Taking art to the people
As much as people love art, artists and artisans will tell you that most people do not arbitrarily walk into a gallery to buy a piece or two or just to look around and gawk at what they see. The buyers are usually serious art patrons and collectors.
Moreover, the upkeep of a gallery, especially when sales are slow, can be a frustrating endeavour. Thus, many artists do not even use galleries and showrooms to expose their work. They have found other ways, such as fairs and festivals, special events, and pop-up shops/galleries.
Recently, Flair went to see two ceramic artists, former teacher and student, who had a pop-up shop at Sovereign Centre in the open space near the food court.
Leonia McKoy, who described herself as ceramic artist who works with fired clay, said that she was creative from birth, and then Wolmer’s High School for Girls happened. She said that it had “the best art programme ever”.
After Wolmer’s, she went to the Edna Manley College of the Visual and Performing Arts to do graphics, but ceramics grabbed her hands and did not let go. She realised that she could do anything with clay, and it allows her to do much more than she could with any other material. It was “love at first touch … so that is how I ended up in ceramics”, she revealed.
Marcia Dunn taught her at Wolmer’s, and when she went to Edna Manley, she fell under the tutelage of David Dunn, head of the ceramics department at the time, and the husband of Marcia Dunn. For her, it was Dunn, and there she was, side by side with David in a pop-up shop, selling ceramic items.
Dunn said that it felt “great” to be exhibiting beside his former student, who is a “very nice person to work with” and “very talented”, while McKoy said that she was “not sure” if she had any words to describe the experience as she had been exhibiting with him since art-school days.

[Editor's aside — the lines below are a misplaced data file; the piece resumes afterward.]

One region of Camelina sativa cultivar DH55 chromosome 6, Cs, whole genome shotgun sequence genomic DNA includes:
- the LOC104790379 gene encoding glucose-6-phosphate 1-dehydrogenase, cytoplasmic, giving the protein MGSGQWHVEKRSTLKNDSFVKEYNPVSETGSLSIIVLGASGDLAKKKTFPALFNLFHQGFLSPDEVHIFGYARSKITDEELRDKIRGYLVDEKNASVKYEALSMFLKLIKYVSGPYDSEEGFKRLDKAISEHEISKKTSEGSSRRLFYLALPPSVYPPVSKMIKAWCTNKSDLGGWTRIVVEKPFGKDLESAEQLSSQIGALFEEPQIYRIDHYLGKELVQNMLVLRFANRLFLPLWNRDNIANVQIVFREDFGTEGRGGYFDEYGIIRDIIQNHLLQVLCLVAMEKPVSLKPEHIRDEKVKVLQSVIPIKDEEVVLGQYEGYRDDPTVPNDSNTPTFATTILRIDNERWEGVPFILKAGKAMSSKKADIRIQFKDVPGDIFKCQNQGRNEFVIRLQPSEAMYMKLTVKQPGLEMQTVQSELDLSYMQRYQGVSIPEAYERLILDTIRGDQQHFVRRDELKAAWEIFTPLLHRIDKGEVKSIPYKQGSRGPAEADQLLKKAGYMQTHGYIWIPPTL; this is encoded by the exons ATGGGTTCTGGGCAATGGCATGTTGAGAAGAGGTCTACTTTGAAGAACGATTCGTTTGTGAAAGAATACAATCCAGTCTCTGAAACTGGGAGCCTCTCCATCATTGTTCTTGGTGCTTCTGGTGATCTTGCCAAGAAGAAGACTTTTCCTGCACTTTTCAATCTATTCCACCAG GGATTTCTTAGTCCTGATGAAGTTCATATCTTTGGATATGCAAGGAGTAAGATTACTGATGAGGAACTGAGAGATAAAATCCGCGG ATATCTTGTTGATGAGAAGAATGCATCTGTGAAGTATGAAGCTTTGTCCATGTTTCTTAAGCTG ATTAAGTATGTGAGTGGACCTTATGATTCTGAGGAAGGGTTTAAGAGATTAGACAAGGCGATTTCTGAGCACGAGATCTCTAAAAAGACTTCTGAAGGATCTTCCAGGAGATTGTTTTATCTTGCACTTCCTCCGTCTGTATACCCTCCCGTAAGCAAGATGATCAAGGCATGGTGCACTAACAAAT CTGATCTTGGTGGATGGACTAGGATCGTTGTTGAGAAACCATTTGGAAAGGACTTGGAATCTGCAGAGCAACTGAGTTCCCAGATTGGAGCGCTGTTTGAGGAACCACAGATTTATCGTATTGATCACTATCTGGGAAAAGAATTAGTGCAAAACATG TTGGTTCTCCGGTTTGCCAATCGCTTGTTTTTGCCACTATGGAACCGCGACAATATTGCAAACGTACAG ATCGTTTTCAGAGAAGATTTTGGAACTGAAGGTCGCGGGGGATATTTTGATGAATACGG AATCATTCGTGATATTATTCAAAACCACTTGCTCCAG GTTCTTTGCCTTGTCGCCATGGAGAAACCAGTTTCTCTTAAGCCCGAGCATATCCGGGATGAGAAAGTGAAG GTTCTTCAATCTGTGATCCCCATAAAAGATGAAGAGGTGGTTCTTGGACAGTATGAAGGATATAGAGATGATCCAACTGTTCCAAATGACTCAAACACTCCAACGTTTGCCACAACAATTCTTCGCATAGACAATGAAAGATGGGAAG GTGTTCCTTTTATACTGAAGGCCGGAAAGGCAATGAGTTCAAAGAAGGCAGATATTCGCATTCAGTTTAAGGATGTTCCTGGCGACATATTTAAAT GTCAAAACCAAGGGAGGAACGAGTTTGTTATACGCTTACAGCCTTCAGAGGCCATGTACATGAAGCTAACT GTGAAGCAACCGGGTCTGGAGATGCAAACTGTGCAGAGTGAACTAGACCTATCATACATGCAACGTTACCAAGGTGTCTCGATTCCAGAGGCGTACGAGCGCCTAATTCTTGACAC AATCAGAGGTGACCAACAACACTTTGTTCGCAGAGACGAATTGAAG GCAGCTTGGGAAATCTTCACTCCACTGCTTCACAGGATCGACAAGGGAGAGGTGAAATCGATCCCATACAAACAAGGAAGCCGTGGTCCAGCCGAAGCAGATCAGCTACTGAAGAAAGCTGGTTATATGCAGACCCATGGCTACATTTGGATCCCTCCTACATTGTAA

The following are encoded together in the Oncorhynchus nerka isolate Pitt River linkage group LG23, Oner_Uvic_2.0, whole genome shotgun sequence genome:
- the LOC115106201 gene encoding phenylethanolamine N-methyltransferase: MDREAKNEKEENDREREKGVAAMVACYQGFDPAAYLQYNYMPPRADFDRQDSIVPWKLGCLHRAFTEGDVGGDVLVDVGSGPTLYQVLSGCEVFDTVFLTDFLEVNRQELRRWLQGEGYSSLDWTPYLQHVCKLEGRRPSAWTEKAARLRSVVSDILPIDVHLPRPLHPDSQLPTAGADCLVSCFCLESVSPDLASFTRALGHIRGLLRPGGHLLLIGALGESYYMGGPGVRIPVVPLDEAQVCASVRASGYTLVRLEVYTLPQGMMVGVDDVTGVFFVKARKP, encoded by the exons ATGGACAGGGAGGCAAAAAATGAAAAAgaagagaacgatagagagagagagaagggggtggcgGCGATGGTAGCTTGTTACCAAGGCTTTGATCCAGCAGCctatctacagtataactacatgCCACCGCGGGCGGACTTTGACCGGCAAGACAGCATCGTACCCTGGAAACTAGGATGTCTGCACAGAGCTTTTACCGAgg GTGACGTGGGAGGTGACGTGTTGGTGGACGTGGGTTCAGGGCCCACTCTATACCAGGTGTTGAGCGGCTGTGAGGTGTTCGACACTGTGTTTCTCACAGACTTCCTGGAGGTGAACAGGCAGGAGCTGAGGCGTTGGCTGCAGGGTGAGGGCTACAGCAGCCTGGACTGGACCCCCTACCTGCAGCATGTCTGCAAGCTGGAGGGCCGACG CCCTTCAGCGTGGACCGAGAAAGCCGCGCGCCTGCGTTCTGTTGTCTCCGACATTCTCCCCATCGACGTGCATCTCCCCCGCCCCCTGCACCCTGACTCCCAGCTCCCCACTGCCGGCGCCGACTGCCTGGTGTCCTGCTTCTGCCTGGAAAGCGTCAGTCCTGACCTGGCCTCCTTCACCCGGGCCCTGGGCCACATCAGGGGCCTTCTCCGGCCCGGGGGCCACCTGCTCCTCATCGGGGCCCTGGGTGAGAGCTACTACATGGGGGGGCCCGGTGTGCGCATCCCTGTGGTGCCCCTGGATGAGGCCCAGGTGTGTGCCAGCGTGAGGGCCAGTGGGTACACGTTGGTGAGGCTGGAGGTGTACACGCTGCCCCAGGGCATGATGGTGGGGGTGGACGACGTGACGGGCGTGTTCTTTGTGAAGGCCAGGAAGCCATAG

Though McKoy was taught certain techniques by Dunn, she said that she had developed her own style and technique. She loves to work with circles, so she would find a way to incorporate circles into her pieces. Specialising in vessels – bowls, cups, teapots, etc – she likes to twist and turn things. Nothing is made from moulding, thus no two pieces are alike.
On her biggest piece, the centrepiece, are glazed two giant butterfly wings. To that, she said, she had been working with a series of butterflies for years as she loves the process of creating ‘butterflies’. This was influenced by her experience of seeing caterpillars on the lignum vitae trees at Wolmer’s morphing into butterflies.
Dunn, being the veteran, had a greater variety, some of which were made on the potter’s wheel. He subscribes greatly to the notion of art for useful purposes not just art for the sake of art. His pieces, he said, have utilitarian value. He smiled when he spoke about the joy on people’s faces when he gave them one of his ceramic pendants.
The two talented ceramic artists had some exquisite pieces on show. They have different styles and focus, but they are certainly on the same page about the importance of pop-up shops/galleries such as the one they had at Sovereign.
McKoy said that these shops sensitise the public to what they do and let people know that she and her art exist. She travels with her work, sometimes giving people a personal exhibition, taking her art to the people.
Dunn said it was the first time for them at Sovereign, and it was the first time Sovereign Centre was hosting an art pop-up shop. He said it was important for them to be there representing Edna Manley College and themselves and to let the general public know about what they are doing. Taking the art to them is one way of exposing themselves, and, of course, to make some sales.